A roller-coaster week for sterling was driven almost entirely by Brexit hopes and fears. Meaningful UK economic data were almost non-existent. It was all about Deal or No Deal. Investors were no wiser at the end of the week than they had been at the beginning as to which of the two might materialise. On average, the pound came out of it a little bit ahead, up by a gnat's whisker against the other majors. It lost half a US cent and added a sixth of a euro cent.
The Prime Minister's suspension of Parliament has further clouded what were already muddy waters. Scotland's Court of Session will rule today on whether the prorogation is legitimate. Opposition leaders have said they will attempt to legislate against no deal when Parliament reconvenes, but there are doubts that they can put party political differences aside to do so. The coming week in Westminster will be interesting, not least for the pound.
As the political picture in Britain deteriorated, the one in Europe brightened. The breakdown in Italy of the coalition between Luigi Di Maio's Five Star Movement and Matteo Salvini's Lega had threatened to provoke a general election but that problem has been avoided. A new coalition between Five Star and the centre-left Democratic Party should mean a more coherent approach to fiscal policy and less friction with the EU. Investors approve.
They are less enthusiastic about the state of the Euroland economy and quite boot-faced about the situation in Germany, a country once known as Europe's industrial locomotive and latterly as its anchor. An example of the latter was the IFO survey of German business confidence. Companies are increasingly pessimistic and the sentiment index fell for an 11th time in 12 months. The euro has not suffered unduly: it is a quarter of a US cent lower on the week.
As in Britain, financial markets in America - and therefore in the rest of the world - were gripped by a Deal or No Deal question mark. This one relates to Trump's relationship with China, which appears to change direction almost every day with each presidential tweet. At the time of writing, the official White House line is that talks are set to take place "at a different level" and the mood is optimistic, with safe-havens on the back foot and "risky" currencies on the rise. However, this could all change in a moment with a twitch of the presidential thumbs. It looks like Twitter is currently the biggest arbiter of risk-appetite among investors.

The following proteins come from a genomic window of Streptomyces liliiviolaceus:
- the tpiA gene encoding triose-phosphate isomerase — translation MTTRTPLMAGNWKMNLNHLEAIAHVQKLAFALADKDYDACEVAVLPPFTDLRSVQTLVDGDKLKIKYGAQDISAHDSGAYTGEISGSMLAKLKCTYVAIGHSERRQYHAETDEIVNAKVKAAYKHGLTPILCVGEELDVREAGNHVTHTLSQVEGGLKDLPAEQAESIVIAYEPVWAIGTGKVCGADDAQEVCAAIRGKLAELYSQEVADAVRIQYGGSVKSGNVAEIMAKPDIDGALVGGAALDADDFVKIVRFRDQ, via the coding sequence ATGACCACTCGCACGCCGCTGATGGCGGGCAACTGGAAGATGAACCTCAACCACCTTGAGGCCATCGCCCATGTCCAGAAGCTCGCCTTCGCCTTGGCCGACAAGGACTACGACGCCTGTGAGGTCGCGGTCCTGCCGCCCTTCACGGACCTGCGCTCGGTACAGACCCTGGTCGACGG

Although the US dollar is traditionally ranked among the safe-haven currencies, its reactions in the trade war scenario are less predictable, not least because of its effect on the domestic economy. In general, investors seeking safety are more inclined to go to the Japanese yen or Swiss franc than to choose the dollar. It is half a cent stronger on the week against sterling, and up by quarter of a cent against the euro, but the yen and the Canadian dollar have both done better.
The Loonie put in the week's second best performance behind the Japanese yen. It added a tenth of a US cent and went up by more than four fifths of a cent against sterling. Some of that was the result of higher oil prices: WTI crude rose a net 2% despite a two-dollar dip last Friday. Some of it related to the very recent softening of the trade-war standoff between Washington and Beijing: Trump's talk of renewed negotiations coincided with China holding back from retaliating to the latest US tariffs.
Canadian economic statistics have been thin on the ground. The most important - and just about the only - ecostats in the last week were Friday's retail sales numbers. They were much stronger than forecast, with sales rising 0.9% in June. The longer-term picture was less impressive though: sales in June were unchanged from the same month last year.
In common with other financial instruments, the Australian dollar is hostage to the progress or otherwise of the US President's trade war. At a basic level, new tariff sanctions on China are negative for the economy of Chinese, Australia's biggest export customer, and any easing of tensions, such as renewed trade talks, is positive. Nowadays that cause-and-effect has been telescoped into the prospect of such changes: When Trump hits Twitter, investors feel obliged to react to his words as if they were gospel, even though they know full well that the message could be reversed within hours. The Aussie is caught up in that spiral and has lost a third of a US cent on the week. It is a third of a cent lower against sterling.
Australian economic data did not give investors much to work with. Construction work done fell 3.8% in the second quarter and is down by 11% on the year. New home sales mirrored this situation. They fell 7.2% in July and were down by 12.8% year-on-year. To complete the picture, building permits were 28.5% fewer in July than in the same month last year.
The NZ dollar was the joint weakest performer of the week, coincidentally sharing the wooden spoon with the Norwegian krone. It lost almost one US cent and fell two cents against sterling. Its downward progress against the dollar was relatively smooth.
There was no single point of weakness for the Kiwi, more a sense that the economy is not going swimmingly. Two sets of data and one business survey tended to confirm that view. July's trade deficit was wider than expected at $5.46 billion and building permits fell by a monthly 1.3%. More important than either of those was the forward-looking ANZ New Zealand Business Outlook. It began with the heading "Nothing good to say about it" and went on to talk of how "business confidence fell another 8 points to -52%", "employment, investment and export intentions all fell to dismal levels ", and "inflation indicators were weaker despite higher reported costs".